NEW YORK, August 9 (Larry Neumeister, Associated Press) – A Syrian-born associate of notorious Russian arms dealer Viktor Bout said Thursday that he would represent himself at his upcoming trial in New York on charges that he conspired to buy planes to move weapons to the world's bloodiest conflicts.
Richard Chichakli was arrested in January in Australia and was brought to the United States, where he is accused of conspiring with people including former Soviet air officer Bout, who has been dubbed the Merchant of Death.
At a pretrial conference, Chichakli told US District Judge William H. Pauley III that he would represent himself at his November trial.
The judge warned Chichakli that it was unwise to represent himself, but Chichakli said he preferred it even after consulting with lawyers about his decision at the judge's request. He told the judge that he had two doctorates, four master's degrees and nine bachelor's degrees.
"I'm a highly educated person," he told the judge. "I am the best fit to address this court about questions accusing me." He said his lawyer seemed too nice. "I am here for my life," he said. As Chichakli has done before, he said he had served in the US Army.
In a 2010 interview in Moscow, Chichakli said the US criminal case against Bout was based on "lies" and questioned whether justice was possible in the United States.
"The US made up this case for one simple reason," he said at the time, "to get to Viktor Bout." Chichakli said then that he had "never done business with Viktor Bout."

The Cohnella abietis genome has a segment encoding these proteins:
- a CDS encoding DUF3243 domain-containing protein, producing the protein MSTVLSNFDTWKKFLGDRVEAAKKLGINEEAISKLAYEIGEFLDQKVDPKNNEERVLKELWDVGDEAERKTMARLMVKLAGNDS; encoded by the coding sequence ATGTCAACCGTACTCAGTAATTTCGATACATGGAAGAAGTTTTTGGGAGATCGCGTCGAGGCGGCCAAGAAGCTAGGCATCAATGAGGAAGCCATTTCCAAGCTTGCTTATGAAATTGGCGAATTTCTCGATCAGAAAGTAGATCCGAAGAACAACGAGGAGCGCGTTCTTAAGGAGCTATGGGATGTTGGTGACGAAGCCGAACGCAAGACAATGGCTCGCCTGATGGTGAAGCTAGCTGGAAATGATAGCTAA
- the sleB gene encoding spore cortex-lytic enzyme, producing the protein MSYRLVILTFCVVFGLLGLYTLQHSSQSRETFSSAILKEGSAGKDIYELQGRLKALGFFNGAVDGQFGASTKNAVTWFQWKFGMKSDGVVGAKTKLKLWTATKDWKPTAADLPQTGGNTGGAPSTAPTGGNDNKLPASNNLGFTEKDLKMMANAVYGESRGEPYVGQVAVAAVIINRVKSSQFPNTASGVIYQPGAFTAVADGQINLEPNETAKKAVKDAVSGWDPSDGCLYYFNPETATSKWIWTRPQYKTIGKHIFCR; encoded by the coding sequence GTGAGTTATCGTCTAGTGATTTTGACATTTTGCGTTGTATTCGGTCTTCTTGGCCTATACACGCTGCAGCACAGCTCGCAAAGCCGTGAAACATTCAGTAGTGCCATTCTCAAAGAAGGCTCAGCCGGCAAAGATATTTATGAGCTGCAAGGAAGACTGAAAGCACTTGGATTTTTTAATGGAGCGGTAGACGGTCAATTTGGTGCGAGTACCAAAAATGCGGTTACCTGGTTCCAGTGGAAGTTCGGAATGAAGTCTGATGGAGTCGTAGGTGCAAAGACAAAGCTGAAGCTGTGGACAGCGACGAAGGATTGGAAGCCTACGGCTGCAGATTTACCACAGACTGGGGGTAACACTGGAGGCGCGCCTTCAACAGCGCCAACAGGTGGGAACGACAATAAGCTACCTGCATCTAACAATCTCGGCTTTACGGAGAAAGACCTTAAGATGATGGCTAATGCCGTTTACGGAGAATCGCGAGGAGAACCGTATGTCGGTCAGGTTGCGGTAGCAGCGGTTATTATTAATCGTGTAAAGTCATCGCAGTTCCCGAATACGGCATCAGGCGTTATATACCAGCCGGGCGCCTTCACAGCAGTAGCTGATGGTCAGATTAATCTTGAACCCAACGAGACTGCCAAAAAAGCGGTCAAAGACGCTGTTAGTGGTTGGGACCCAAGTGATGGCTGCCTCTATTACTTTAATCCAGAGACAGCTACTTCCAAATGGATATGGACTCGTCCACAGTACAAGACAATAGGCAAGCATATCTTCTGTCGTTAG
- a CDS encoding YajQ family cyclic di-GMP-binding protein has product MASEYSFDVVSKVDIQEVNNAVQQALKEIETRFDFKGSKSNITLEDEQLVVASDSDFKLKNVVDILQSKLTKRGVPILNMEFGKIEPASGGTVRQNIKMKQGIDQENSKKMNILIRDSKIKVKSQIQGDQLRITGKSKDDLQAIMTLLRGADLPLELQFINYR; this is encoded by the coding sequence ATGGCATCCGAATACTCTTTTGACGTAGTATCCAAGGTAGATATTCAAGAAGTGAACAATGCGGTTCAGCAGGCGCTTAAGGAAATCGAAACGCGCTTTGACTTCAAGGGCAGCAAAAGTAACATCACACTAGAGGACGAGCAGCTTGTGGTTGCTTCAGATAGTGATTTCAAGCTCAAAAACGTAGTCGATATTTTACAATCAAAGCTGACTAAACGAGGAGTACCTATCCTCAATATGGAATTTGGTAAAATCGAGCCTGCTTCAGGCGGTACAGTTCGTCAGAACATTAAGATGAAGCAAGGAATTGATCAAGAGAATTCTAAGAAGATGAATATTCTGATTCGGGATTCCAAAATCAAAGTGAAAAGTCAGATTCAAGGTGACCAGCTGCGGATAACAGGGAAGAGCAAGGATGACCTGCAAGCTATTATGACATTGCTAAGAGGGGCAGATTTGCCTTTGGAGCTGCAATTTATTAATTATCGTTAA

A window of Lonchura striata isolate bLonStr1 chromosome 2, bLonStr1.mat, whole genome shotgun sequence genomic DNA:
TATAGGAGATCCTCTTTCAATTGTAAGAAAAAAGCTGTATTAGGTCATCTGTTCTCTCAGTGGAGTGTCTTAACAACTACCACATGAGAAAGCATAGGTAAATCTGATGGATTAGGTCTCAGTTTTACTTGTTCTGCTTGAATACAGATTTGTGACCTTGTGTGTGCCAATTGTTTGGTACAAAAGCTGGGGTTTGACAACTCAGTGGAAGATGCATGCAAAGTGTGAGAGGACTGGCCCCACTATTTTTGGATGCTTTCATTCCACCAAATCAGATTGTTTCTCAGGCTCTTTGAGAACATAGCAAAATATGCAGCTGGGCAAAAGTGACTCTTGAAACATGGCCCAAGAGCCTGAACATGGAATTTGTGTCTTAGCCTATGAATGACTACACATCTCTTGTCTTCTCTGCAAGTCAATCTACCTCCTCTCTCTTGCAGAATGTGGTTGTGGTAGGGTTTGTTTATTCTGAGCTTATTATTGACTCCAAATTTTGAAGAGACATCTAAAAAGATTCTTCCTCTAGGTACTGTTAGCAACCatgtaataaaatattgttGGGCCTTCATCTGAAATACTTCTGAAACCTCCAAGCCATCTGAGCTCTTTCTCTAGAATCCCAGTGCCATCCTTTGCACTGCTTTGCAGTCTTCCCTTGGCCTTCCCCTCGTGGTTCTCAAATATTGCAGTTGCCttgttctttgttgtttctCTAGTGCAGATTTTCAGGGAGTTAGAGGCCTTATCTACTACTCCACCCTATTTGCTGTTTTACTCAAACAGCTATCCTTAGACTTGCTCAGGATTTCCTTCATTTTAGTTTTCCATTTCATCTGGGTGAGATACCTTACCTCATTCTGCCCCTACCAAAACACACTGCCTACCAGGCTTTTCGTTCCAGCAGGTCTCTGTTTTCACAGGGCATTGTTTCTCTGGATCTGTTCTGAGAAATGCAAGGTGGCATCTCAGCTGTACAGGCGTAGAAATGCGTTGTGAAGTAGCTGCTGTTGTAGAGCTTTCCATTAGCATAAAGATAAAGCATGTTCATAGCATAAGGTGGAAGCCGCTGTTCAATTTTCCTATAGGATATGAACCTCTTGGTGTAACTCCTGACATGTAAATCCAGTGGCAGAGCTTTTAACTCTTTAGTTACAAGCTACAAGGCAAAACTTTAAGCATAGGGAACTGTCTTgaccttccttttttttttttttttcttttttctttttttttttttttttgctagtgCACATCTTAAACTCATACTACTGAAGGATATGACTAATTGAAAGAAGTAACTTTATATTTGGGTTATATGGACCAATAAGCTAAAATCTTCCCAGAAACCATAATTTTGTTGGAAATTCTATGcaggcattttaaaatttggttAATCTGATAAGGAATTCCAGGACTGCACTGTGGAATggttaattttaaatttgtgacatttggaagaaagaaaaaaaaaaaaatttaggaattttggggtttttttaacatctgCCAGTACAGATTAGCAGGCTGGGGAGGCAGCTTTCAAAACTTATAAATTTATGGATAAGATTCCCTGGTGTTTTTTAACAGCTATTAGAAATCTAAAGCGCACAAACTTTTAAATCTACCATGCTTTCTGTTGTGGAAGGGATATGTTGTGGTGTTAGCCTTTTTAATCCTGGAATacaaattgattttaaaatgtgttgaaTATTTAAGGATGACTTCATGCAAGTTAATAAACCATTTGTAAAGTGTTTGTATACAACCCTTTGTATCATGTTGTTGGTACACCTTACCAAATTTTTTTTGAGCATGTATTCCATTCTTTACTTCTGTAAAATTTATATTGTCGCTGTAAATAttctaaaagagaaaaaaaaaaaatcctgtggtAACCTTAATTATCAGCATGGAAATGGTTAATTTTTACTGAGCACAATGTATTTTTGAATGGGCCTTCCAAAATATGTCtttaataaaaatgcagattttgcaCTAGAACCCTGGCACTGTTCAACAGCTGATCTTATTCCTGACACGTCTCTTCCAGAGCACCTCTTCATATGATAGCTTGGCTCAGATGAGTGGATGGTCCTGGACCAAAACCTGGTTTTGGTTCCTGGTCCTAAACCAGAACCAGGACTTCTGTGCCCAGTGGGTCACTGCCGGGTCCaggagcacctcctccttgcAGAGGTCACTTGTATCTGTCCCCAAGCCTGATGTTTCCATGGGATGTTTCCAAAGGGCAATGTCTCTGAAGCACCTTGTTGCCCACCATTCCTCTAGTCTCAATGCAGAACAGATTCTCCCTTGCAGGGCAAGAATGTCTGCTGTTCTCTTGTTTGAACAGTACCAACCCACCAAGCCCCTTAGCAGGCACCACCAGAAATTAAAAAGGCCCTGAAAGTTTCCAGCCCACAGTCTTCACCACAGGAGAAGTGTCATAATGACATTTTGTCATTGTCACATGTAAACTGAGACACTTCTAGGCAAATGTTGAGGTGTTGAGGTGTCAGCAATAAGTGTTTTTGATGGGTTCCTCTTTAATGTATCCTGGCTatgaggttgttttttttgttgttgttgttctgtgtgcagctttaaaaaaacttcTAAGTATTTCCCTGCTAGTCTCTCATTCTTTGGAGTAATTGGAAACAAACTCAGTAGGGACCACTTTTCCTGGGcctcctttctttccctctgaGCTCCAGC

An indictment accuses Chichakli and Bout of violating sanctions by arranging to buy two Boeing aircraft from US companies in 2007.
It says they electronically transferred more than $1.7 million through banks in New York, though the money was blocked by the US Department of the Treasury before it reached the aviation companies' accounts.
Prosecutors say Chichakli worked closely with Bout since at least the mid-1990s to assemble a fleet of cargo planes to ship weapons and military equipment to various parts of the world, including Africa, South America and the Middle East.
Prosecutors say the arms have helped fuel conflicts and support regimes in Afghanistan, Angola, the Democratic Republic of the Congo, Liberia, Rwanda, Sierra Leone and Sudan.
Bout is serving 25 years in prison after being convicted of conspiracy relating to the support of a Colombian terrorist organization. He maintains he was a legitimate businessman.
Bout was dubbed the Merchant of Death because of his 1990s-era notoriety for running a fleet of aging Soviet-era cargo planes to conflict-ridden hotspots in Africa. He inspired the arms dealer character played by Nicolas Cage in the 2005 film "Lord of War."